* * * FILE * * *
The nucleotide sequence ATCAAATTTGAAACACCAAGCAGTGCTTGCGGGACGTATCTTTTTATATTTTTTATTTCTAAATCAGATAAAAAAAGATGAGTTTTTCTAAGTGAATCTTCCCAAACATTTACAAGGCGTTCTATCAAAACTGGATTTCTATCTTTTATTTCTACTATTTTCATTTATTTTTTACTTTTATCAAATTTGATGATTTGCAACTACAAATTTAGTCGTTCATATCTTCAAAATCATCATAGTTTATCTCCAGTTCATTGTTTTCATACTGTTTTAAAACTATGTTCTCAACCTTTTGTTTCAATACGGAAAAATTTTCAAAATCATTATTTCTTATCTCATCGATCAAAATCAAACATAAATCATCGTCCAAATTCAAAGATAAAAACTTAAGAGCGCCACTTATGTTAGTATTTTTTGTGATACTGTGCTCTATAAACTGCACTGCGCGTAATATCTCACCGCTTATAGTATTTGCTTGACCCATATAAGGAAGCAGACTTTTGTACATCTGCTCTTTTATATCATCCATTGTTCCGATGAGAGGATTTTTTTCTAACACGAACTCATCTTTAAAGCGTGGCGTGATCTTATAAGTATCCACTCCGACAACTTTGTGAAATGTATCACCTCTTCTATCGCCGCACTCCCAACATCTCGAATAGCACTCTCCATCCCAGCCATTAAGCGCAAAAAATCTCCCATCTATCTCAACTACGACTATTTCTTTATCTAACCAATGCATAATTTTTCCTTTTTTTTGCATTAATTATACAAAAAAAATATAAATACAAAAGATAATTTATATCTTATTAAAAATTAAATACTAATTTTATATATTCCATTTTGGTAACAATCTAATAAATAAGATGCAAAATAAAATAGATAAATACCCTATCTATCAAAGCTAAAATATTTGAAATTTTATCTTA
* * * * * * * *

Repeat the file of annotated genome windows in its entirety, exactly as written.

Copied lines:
The nucleotide sequence ATCAAATTTGAAACACCAAGCAGTGCTTGCGGGACGTATCTTTTTATATTTTTTATTTCTAAATCAGATAAAAAAAGATGAGTTTTTCTAAGTGAATCTTCCCAAACATTTACAAGGCGTTCTATCAAAACTGGATTTCTATCTTTTATTTCTACTATTTTCATTTATTTTTTACTTTTATCAAATTTGATGATTTGCAACTACAAATTTAGTCGTTCATATCTTCAAAATCATCATAGTTTATCTCCAGTTCATTGTTTTCATACTGTTTTAAAACTATGTTCTCAACCTTTTGTTTCAATACGGAAAAATTTTCAAAATCATTATTTCTTATCTCATCGATCAAAATCAAACATAAATCATCGTCCAAATTCAAAGATAAAAACTTAAGAGCGCCACTTATGTTAGTATTTTTTGTGATACTGTGCTCTATAAACTGCACTGCGCGTAATATCTCACCGCTTATAGTATTTGCTTGACCCATATAAGGAAGCAGACTTTTGTACATCTGCTCTTTTATATCATCCATTGTTCCGATGAGAGGATTTTTTTCTAACACGAACTCATCTTTAAAGCGTGGCGTGATCTTATAAGTATCCACTCCGACAACTTTGTGAAATGTATCACCTCTTCTATCGCCGCACTCCCAACATCTCGAATAGCACTCTCCATCCCAGCCATTAAGCGCAAAAAATCTCCCATCTATCTCAACTACGACTATTTCTTTATCTAACCAATGCATAATTTTTCCTTTTTTTTGCATTAATTATACAAAAAAAATATAAATACAAAAGATAATTTATATCTTATTAAAAATTAAATACTAATTTTATATATTCCATTTTGGTAACAATCTAATAAATAAGATGCAAAATAAAATAGATAAATACCCTATCTATCAAAGCTAAAATATTTGAAATTTTATCTTA